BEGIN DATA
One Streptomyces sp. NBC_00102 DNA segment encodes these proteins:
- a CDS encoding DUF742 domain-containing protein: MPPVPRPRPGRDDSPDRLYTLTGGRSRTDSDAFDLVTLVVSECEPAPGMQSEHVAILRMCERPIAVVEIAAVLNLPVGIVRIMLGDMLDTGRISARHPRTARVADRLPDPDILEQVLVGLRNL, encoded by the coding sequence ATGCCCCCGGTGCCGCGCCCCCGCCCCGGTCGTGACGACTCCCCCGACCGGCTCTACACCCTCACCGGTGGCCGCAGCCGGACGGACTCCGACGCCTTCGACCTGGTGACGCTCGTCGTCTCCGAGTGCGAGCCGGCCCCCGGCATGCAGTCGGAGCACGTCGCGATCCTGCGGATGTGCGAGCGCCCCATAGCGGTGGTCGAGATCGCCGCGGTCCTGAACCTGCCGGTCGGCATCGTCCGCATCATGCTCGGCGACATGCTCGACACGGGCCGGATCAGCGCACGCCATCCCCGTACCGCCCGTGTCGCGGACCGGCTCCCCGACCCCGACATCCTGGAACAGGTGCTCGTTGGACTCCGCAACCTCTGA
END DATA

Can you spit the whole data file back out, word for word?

One Streptomyces sp. NBC_00102 DNA segment encodes these proteins:
- a CDS encoding DUF742 domain-containing protein: MPPVPRPRPGRDDSPDRLYTLTGGRSRTDSDAFDLVTLVVSECEPAPGMQSEHVAILRMCERPIAVVEIAAVLNLPVGIVRIMLGDMLDTGRISARHPRTARVADRLPDPDILEQVLVGLRNL, encoded by the coding sequence ATGCCCCCGGTGCCGCGCCCCCGCCCCGGTCGTGACGACTCCCCCGACCGGCTCTACACCCTCACCGGTGGCCGCAGCCGGACGGACTCCGACGCCTTCGACCTGGTGACGCTCGTCGTCTCCGAGTGCGAGCCGGCCCCCGGCATGCAGTCGGAGCACGTCGCGATCCTGCGGATGTGCGAGCGCCCCATAGCGGTGGTCGAGATCGCCGCGGTCCTGAACCTGCCGGTCGGCATCGTCCGCATCATGCTCGGCGACATGCTCGACACGGGCCGGATCAGCGCACGCCATCCCCGTACCGCCCGTGTCGCGGACCGGCTCCCCGACCCCGACATCCTGGAACAGGTGCTCGTTGGACTCCGCAACCTCTGA